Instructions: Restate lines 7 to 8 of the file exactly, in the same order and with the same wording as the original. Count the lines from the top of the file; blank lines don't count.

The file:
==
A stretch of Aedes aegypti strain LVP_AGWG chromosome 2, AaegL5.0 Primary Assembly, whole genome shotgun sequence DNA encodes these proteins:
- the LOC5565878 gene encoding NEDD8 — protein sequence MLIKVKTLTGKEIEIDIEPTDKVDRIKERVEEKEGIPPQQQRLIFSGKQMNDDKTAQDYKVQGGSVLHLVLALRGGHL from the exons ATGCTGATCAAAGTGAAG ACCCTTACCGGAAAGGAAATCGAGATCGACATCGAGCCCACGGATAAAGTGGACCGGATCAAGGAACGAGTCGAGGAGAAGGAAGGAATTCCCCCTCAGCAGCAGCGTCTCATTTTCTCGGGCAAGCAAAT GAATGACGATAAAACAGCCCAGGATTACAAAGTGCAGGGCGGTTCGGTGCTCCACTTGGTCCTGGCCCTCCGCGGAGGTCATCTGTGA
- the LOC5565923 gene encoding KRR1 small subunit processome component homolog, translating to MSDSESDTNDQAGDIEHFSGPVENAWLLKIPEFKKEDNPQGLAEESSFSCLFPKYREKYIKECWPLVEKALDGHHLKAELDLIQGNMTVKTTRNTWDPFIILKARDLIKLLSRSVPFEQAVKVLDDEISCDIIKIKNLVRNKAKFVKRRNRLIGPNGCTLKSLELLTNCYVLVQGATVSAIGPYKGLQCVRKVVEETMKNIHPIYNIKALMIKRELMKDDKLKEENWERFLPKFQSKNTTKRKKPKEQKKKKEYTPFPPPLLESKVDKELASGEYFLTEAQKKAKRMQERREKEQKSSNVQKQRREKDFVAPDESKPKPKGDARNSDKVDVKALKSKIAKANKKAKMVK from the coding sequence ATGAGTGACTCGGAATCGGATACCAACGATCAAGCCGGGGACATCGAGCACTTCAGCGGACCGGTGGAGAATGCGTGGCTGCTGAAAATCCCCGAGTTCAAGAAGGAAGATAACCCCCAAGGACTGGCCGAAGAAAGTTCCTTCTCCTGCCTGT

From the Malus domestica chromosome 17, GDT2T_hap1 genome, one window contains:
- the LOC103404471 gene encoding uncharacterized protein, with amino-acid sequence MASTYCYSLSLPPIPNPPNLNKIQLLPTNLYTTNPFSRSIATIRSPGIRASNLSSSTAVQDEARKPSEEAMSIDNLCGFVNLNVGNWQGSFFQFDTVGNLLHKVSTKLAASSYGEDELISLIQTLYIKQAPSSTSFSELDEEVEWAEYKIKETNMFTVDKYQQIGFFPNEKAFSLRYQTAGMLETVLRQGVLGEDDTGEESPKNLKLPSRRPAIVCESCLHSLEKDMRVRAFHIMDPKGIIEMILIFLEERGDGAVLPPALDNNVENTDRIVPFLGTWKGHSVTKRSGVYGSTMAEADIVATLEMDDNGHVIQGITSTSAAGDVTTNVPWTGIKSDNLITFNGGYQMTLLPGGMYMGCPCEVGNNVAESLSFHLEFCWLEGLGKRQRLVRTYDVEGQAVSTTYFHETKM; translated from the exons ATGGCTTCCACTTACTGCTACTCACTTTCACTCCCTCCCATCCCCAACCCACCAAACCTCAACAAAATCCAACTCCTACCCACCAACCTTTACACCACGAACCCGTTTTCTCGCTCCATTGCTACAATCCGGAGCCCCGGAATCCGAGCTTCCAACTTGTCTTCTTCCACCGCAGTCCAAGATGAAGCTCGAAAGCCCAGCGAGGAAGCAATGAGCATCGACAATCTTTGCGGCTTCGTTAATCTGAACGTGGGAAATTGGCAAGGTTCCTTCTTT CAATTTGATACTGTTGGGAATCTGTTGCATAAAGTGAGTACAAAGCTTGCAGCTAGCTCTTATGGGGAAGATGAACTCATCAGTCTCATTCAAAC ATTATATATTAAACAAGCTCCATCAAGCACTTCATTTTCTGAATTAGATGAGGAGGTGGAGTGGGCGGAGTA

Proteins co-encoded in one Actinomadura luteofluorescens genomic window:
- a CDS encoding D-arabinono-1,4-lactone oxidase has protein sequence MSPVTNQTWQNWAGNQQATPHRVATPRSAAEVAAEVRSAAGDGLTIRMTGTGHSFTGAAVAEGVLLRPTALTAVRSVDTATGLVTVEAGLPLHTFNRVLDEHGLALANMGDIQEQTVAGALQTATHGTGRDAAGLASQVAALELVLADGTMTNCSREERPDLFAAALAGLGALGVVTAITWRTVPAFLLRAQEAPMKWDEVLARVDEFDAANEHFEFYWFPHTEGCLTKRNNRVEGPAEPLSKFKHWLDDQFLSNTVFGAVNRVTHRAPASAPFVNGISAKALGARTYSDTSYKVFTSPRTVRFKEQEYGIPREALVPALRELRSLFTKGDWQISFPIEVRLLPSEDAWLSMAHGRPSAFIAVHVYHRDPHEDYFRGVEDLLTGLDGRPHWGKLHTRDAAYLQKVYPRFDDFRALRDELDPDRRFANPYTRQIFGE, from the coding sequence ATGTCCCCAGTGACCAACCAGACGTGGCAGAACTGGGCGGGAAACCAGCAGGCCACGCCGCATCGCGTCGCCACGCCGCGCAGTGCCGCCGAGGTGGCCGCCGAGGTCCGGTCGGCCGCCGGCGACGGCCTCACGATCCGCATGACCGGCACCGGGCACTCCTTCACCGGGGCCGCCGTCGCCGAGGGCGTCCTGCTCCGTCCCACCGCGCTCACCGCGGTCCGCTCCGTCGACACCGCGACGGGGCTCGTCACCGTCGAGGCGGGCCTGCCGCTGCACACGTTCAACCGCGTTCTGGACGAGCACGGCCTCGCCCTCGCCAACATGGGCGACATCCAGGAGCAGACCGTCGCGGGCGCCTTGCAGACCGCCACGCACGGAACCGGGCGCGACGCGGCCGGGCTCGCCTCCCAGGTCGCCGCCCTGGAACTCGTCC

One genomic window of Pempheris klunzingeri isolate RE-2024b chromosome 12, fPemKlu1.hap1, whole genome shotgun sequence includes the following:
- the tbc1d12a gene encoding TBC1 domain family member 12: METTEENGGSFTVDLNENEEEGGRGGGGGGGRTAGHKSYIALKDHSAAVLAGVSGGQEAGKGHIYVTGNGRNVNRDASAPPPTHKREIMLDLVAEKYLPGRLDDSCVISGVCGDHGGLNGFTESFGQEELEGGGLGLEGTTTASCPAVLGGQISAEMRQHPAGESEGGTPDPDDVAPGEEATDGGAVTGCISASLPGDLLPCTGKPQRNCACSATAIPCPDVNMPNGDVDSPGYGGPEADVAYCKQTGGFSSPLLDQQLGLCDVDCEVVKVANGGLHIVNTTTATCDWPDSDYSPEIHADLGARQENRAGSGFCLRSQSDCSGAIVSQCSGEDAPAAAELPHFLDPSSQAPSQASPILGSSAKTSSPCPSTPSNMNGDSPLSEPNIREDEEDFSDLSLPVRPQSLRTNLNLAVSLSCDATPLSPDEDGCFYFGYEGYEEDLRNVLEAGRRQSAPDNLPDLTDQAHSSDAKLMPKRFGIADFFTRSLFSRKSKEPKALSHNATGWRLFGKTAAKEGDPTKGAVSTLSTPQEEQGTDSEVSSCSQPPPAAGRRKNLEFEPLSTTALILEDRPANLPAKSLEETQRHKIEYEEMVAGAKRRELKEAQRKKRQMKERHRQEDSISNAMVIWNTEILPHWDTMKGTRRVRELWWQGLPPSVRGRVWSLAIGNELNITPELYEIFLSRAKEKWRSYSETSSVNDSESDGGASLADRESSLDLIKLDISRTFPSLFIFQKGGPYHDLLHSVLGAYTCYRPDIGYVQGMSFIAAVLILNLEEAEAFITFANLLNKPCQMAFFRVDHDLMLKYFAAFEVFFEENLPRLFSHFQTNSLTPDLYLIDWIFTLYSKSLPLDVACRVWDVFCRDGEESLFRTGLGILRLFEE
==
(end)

- a CDS encoding D-arabinono-1,4-lactone oxidase has protein sequence MSPVTNQTWQNWAGNQQATPHRVATPRSAAEVAAEVRSAAGDGLTIRMTGTGHSFTGAAVAEGVLLRPTALTAVRSVDTATGLVTVEAGLPLHTFNRVLDEHGLALANMGDIQEQTVAGALQTATHGTGRDAAGLASQVAALELVLADGTMTNCSREERPDLFAAALAGLGALGVVTAITWRTVPAFLLRAQEAPMKWDEVLARVDEFDAANEHFEFYWFPHTEGCLTKRNNRVEGPAEPLSKFKHWLDDQFLSNTVFGAVNRVTHRAPASAPFVNGISAKALGARTYSDTSYKVFTSPRTVRFKEQEYGIPREALVPALRELRSLFTKGDWQISFPIEVRLLPSEDAWLSMAHGRPSAFIAVHVYHRDPHEDYFRGVEDLLTGLDGRPHWGKLHTRDAAYLQKVYPRFDDFRALRDELDPDRRFANPYTRQIFGE, from the coding sequence ATGTCCCCAGTGACCAACCAGACGTGGCAGAACTGGGCGGGAAACCAGCAGGCCACGCCGCATCGCGTCGCCACGCCGCGCAGTGCCGCCGAGGTGGCCGCCGAGGTCCGGTCGGCCGCCGGCGACGGCCTCACGATCCGCATGACCGGCACCGGGCACTCCTTCACCGGGGCCGCCGTCGCCGAGGGCGTCCTGCTCCGTCCCACCGCGCTCACCGCGGTCCGCTCCGTCGACACCGCGACGGGGCTCGTCACCGTCGAGGCGGGCCTGCCGCTGCACACGTTCAACCGCGTTCTGGACGAGCACGGCCTCGCCCTCGCCAACATGGGCGACATCCAGGAGCAGACCGTCGCGGGCGCCTTGCAGACCGCCACGCACGGAACCGGGCGCGACGCGGCCGGGCTCGCCTCCCAGGTCGCCGCCCTGGAACTCGTCC

One genomic window of Pempheris klunzingeri isolate RE-2024b chromosome 12, fPemKlu1.hap1, whole genome shotgun sequence includes the following: